(a) A public body may but is not required to exempt from disclosure the following information:


(13) All materials, regardless of form, gathered by a public body during a search to fill an employment position, except that materials relating to not fewer than the final three applicants under consideration for a position must be made available for public inspection and copying.

S.C. Code Ann. § 30-4-40(a)(13) (emphasis added).  The circuit court determined that this provision required disclosure of material relating to applicants in the pool from which the employment selection was made, provided that pool contained not fewer than three people. 

Appellant contends that § 30-4-40(a)(13) only mandates disclosure of those applicants deemed by the public body to be the “final” applicants, even if that number is fewer than three.  We disagree.

The statutory language requiring disclosure of materials relating to “not fewer than the final three applicants” requires the public body to disclose the final pool of applicants comprised of at least three people.  We do not agree with appellant that only those applicants deemed by the agency to be “finalists” are subject to disclosure.  According to the plain language of the statute, disclosure is limited to the final pool consisting of not fewer than three applicants. 

Application of the statute in this case requires that disclosure be limited to the final group numbering more than two- i.e., the five semi-finalists, not the entire group of thirty applicants.  The term “final” in § 30-4-40(a)(13) refers to the last group of applicants, with at least three members, from which the employment selection is made.

Appellant also argues that § 30-4-40(a)(13), as interpreted by the circuit court, has the absurd effect of forcing public employers to name three finalists even though there may only be two qualified candidates.  We disagree.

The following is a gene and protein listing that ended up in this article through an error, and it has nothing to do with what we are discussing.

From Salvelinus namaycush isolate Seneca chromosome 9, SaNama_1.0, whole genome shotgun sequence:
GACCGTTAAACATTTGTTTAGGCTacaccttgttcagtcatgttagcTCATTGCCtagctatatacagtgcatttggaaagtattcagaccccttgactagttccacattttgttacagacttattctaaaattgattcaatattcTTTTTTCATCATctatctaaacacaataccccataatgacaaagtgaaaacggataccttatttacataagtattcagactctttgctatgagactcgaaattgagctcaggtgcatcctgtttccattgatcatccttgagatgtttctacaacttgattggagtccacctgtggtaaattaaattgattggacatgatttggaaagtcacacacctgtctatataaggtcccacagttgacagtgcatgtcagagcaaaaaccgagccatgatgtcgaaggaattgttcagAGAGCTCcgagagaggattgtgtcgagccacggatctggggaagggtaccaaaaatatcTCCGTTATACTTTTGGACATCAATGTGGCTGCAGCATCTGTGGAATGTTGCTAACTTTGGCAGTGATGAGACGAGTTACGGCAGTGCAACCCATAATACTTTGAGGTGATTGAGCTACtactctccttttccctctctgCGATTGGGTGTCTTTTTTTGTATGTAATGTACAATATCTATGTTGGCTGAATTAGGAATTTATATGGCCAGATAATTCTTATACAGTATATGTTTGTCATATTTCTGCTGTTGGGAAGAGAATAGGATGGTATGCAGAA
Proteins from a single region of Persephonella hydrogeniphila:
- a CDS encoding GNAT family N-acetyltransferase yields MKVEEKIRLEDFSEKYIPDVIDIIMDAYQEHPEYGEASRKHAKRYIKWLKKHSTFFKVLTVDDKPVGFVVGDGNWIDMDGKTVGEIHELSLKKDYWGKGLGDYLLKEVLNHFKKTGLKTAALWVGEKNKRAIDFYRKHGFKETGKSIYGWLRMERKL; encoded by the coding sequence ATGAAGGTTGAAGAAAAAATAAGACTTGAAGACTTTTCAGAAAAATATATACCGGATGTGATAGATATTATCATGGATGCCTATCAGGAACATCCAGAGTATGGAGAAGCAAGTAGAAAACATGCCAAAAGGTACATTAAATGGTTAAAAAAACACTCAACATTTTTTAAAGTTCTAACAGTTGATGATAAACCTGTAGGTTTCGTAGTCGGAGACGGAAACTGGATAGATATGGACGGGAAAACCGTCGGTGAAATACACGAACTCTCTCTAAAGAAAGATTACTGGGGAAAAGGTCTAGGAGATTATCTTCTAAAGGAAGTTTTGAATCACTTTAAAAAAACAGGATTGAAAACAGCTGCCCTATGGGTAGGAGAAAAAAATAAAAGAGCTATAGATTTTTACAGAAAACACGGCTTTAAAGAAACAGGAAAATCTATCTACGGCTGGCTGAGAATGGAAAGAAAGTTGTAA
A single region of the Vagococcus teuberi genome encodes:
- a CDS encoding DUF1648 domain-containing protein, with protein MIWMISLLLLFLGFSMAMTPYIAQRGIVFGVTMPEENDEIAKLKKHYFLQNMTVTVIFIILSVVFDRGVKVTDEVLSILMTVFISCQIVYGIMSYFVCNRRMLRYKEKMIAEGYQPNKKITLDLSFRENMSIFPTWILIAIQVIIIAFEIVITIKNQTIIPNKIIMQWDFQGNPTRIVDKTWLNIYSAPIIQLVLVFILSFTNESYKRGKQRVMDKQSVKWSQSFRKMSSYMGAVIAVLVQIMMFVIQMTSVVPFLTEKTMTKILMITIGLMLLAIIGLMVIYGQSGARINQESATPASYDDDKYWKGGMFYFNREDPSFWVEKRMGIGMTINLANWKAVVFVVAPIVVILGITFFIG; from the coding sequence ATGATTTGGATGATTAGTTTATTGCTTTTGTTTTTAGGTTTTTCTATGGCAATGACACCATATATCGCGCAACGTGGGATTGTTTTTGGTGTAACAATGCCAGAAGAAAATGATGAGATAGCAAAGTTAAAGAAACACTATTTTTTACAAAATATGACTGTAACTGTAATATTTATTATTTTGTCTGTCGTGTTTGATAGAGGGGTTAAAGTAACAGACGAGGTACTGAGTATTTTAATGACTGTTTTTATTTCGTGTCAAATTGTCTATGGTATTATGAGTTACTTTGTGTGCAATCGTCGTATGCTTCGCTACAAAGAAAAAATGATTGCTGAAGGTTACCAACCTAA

The fact that a public employer has to disclose information regarding an employment search does not in any way force the employer to officially name three finalists.  The statute simply requires a public employer to disclose material relating to a larger group of applicants if it chooses to name one or two “finalists.”  Construing § 30-4-40(a)(13) as urged by appellant would allow public employers to avoid disclosure by naming only one or two “finalists.”  We will reject a statutory interpretation that leads to a result so plainly absurd that it could not have been intended by the legislature or would defeat the plain legislative intention.  Kiriakides v. United Artists Commun., Inc., 312 S.C. 271, 275, 440 S.E.2d 364, 366 (1994).  Our interpretation of § 30-4-40(a)(13) comports with the plain language of the statute and promotes the purpose of FOIA.

Appellant also argues that the circuit court abused its discretion by awarding attorney’s fees and costs to respondents.  We disagree.

South Carolina Code Ann. § 30-4-100(b) (Supp. 2007) allows for an award of attorney’s fees where the party seeking relief prevails in whole or in part.  After the circuit court granted relief to respondents, it directed respondents to submit material in support of their claim for attorney’s fees and costs.  Appellant does not challenge the amount of the award nor the material submitted in support of the award.

Appellant contends that if the Court finds it violated § 30-4-40(a)(13), attorney’s fees are not proper because appellant acted in good faith based on its reasonable understanding of that section.  We previously rejected the same argument in Socy. of Prof. Journalists v. Sexton, 283 S.C. 563, 324 S.E.2d 313 (1984).  No good faith exception exists for an award of attorney’s fees under FOIA.  Accordingly, the circuit court did not abuse its discretion in awarding attorney’s fees and costs to respondents pursuant to § 30-4-100(b).


We hold that appellant violated FOIA by not disclosing material relating to the applicants in the group of five.  Furthermore, the circuit court did not abuse its discretion by awarding attorney’s fees to respondents.  The circuit court’s order is



[1] Respondents’ request tracked the language found in S.C. Code Ann. § 30-4-40(a)(13) (Supp. 2007).